It’s funny but I can’t think of you as Susan cos you are Sue to me! lol I loved reading this post. Lovely to know you have a brother and sister and their names etc. I was named Marguerite after my mother’s sister who had passed away (way too young – early 20’s). Mum named me after her. I wrote about it on my blog. I also wrote another post about how I got my nickname of Min (both posts are accessible via links from my ‘About’ page). Marguerite is a kind of daisy. It also means ‘pearl’ and ‘child of light’.

    • Reply Sue Loncaric March 28, 2018 at 15:30

      Oh I couldn’t see you as any other name than Min. I love that name! Your real name is beautiful though and with lovely memories and meanings. My aunt Grace also died in her 20s I never knew her. I know I can’t see myself as Susan either as I’ve been Sue for so long!

  • Reply Leanne | www.crestingthehill.com.au March 28, 2018 at 16:48

    My name was also very popular in the 1960’s – there were three Leannes in my highschool science class! I’ll have to look up what the urban dictionary says about me. Apparently my name means graceful meadow – not sure I fit into that persona – maybe the urban will give me a better definition!

    • Reply Sue Loncaric March 30, 2018 at 09:30

      Oh ‘graceful meadow’ sounds so peaceful Leanne! I know what you mean, Susan is not exactly rare although I don’t recall having many in my class which is surprising. It was a fun prompt which I enjoyed writing about. x

  • Reply Cherie March 28, 2018 at 17:03

    My Mom wanted to name me Michelle, but there were 5 little Michelles in her Kindergarten class that year. So, they named me Cherie Renee. My Grandmother had taught in French Quebec for some years and they mistakenly thought that she had French roots. (Her family all hails from Aberdeen, Scotland, not French in any way). So, I have a French name to honor my Scottish Grandmother.

    • Reply Sue Loncaric March 30, 2018 at 09:32

      Oh Cherie Renee is a lovely name and different to all the little Michelles running around. I love looking into ancestry as well but isn’t it funny how sometimes origins can become confused – like your Grandmother really having Scottish roots but people assuming she had French. Thanks for stopping by and have a beautiful day xx

  • Reply Kalpanaa March 29, 2018 at 15:31

    Wonderful post with the photographs of your younger self. I’m also amazed that your children’s names could be shortened even further. I chose my children’s names for how they sound when you call them in from the park (haha) but really for what they mean. Indian names will be quite strange for you so I may write a blog post about it rather than a lengthy comment. Thankyou for this great idea.

    • Reply Sue Loncaric March 30, 2018 at 09:40

      I was surprised my children’s names could be shortened too, Kalpanaa. I would love to read your post about the meanings of Indian names. Thanks for stopping by and have a great week! x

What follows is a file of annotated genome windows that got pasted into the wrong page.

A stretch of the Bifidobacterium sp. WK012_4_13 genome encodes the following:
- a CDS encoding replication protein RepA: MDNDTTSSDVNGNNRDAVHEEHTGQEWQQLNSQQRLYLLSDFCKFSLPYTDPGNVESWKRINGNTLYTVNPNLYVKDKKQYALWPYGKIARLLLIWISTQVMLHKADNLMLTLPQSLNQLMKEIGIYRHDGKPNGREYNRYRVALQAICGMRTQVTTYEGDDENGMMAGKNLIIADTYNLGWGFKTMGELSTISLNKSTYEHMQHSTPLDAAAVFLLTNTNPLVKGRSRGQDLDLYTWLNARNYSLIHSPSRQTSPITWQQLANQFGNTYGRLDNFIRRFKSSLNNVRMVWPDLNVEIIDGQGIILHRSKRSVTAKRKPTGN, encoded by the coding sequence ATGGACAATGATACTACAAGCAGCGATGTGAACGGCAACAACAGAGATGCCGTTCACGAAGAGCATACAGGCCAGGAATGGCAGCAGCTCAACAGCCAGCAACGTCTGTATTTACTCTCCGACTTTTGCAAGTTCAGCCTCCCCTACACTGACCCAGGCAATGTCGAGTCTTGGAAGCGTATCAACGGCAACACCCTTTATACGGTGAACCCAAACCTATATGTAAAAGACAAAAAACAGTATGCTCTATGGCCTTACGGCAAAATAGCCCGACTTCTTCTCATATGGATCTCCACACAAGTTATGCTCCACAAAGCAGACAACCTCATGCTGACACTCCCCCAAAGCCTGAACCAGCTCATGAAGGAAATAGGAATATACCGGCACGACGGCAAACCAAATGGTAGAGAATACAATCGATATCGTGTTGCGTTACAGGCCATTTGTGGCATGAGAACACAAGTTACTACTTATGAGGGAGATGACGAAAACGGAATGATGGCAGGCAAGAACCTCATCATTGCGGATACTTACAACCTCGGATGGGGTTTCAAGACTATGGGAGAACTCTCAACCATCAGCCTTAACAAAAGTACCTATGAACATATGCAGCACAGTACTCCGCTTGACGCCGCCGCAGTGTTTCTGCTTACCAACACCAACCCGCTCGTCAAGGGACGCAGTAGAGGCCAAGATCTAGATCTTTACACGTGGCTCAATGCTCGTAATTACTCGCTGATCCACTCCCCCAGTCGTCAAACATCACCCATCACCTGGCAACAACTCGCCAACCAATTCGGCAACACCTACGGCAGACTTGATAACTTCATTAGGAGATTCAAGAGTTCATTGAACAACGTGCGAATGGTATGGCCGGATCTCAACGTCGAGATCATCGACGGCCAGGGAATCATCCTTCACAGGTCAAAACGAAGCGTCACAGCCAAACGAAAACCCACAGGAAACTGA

• Reply Christie Hawkes March 30, 2018 at 02:25

    I enjoyed reading about your name, Sue. While my older sister was named after her deceased father (Connie), and my younger sister was named after my grandmother (Cindy), my understanding is that my father just liked the name Christie, so my mother agreed. Christie is the feminine form of Christian, which means anointed. So there you go; that’s the history of my name. As far as my children, both of their first names are names we just liked, and both of their middle names are after family members. This was a fun little trip down memory lane. Thanks Sue!

    • Reply Sue Loncaric March 30, 2018 at 09:44

      I enjoyed writing it Christie although I hadn’t really intended to. It has certainly been a popular read and I’ve loved hearing from others about how or why they have the names they do and also how they named their children. Have a lovely week, Christie xx

  • Reply shelley March 30, 2018 at 04:45

    Being a former teacher it was really hard to pick names when my kids were born. I wanted something easy to spell and it was non-negotiable with me that they be called by their first names. I happen to love all of my kid’s names but each of them has adopted their own variation of their name that they have their friends call them – despite all my efforts to always call them by their full name.

    • Reply Sue Loncaric March 30, 2018 at 09:46

      I hadn’t thought of names from a spelling or teacher’s point of view Shelley. I just found it amazing that they could still shorten or lengthen my children’s names. I always called them their full names and couldn’t think of calling them any other name.

  • Reply Victoria April 1, 2018 at 23:28

    I am not sure who I was named after but I am from the south so we always have two names. I am Victoria Ann and if mom used both names when calling I knew to hop to because I was probably in trouble.

    • Reply Sue Loncaric April 2, 2018 at 08:15

      Oh yes, Victoria. We have what we call a middle name. If Mum called me Susan Irene, yes I knew I was in trouble!! Your name is very elegant, I do love the name Victoria.

  • Reply Grammy Dee | Grammy's Grid April 3, 2018 at 14:58

    I love this post Susan, er Sue ♥ I won’t tell my given name because I DO NOT like it! Thank you for linking up and co-hosting at the #BloggingGrandmothersLinkParty 26 with me! I shared your post x 4 ♥

    • Reply Sue Loncaric April 4, 2018 at 09:37

      Thanks Dee! It is a shame you don’t like your given name but Dee is feisty to me! xx